The politics of the response to COVID-19 in fragile states

Article by Thea Hilhorst and Rodrigo Mena

Authorities in conflict-affected states used the onset of the COVID-19 pandemic to strengthen their control and agendas. 

This is the main finding in a recent paper by Professor Thea Hilhorst and Dr Rodrigo Mena published in Disasters.

Their paper builds on the theory that hazards become a disaster in interaction with vulnerability and response policies, yet often lead to renewed disaster risk creation.

It is based on seven case studies of countries worldwide that experienced social conflict at the advent of the pandemic (Brazil, Chile, the Democratic Republic of Congo, Haiti, India, the Philippines and Zimbabwe), covering the period from March–August 2020. The findings show that authorities instrumentalized COVID-19 to strengthen their control and agendas. Responsibility was assumed for lockdowns, but this was not accompanied by care to mitigate their adverse effects.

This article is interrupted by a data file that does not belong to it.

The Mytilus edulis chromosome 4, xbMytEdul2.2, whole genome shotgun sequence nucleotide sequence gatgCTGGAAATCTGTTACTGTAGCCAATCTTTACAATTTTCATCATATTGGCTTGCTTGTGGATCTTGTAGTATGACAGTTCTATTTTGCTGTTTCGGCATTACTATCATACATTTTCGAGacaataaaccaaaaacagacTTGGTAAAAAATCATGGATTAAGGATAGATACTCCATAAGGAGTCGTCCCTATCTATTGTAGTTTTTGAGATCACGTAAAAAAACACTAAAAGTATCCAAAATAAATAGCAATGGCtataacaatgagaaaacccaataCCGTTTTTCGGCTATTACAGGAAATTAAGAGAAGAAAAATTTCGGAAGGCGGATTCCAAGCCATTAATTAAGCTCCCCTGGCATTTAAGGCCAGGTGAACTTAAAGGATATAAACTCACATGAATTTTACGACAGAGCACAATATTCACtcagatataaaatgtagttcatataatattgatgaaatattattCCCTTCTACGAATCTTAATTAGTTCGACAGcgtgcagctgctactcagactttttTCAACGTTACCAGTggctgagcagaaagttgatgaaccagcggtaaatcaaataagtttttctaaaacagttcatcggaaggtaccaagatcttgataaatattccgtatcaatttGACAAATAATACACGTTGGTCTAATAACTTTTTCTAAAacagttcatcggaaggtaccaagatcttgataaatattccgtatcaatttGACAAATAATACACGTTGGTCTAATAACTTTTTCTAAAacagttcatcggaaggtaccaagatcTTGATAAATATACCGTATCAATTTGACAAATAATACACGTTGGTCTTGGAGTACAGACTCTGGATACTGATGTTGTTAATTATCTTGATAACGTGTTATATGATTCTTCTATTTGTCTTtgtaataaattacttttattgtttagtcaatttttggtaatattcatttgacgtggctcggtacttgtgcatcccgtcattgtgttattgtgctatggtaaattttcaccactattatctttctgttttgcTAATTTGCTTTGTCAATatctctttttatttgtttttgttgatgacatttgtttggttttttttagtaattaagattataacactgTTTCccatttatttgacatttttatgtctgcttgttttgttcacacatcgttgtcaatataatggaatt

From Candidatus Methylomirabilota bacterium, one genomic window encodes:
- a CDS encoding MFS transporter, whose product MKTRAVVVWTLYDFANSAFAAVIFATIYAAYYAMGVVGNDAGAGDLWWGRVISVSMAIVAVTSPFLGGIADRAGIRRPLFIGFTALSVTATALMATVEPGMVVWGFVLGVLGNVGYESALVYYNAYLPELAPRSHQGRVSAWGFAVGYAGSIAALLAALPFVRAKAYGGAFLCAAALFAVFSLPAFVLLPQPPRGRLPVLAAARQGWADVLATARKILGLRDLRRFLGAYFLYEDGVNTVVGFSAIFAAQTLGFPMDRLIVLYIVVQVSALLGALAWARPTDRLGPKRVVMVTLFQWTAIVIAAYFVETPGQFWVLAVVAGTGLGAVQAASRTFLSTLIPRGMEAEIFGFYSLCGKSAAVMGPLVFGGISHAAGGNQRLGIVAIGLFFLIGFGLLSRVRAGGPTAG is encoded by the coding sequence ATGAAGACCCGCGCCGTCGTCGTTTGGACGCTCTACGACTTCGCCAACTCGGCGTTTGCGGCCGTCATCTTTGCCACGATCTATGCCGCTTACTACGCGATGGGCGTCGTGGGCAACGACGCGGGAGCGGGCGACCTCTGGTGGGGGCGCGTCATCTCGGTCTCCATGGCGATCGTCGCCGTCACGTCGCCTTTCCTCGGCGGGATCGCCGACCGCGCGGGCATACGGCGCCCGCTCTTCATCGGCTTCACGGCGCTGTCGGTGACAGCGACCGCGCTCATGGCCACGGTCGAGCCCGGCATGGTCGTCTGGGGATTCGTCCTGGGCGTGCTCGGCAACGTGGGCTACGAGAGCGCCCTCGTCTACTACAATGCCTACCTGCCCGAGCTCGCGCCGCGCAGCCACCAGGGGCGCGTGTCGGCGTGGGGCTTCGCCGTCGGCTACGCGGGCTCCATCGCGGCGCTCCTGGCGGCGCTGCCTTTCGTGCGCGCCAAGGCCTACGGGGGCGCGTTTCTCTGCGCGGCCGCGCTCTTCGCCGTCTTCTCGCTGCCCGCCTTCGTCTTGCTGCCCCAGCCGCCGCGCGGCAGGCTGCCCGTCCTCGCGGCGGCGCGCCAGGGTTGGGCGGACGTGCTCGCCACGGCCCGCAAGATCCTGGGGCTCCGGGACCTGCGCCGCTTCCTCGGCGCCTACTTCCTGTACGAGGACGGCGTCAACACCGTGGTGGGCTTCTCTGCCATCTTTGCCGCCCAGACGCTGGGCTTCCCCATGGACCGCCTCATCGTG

Social conflict shaped the response, as high levels of mistrust in authorities complicated the implementation of measures, while authorities did not support community-based coping initiatives. Whether COVID-19 will trigger or exacerbate conflict and vulnerabilities depends on pre-existing, country-specific conditions and how a government and other actors frame the issue and respond.

Read the full article online - 'When Covid-19 meets conflict: politics of the pandemic response in fragile and conflict-affected states'

The case studies were carried out by ISS MA students and PhD researchers - see the acknowledgement in the article for the full list.


Professor Thea Hilhorst

Assistant professor

Dr Rodrigo Mena

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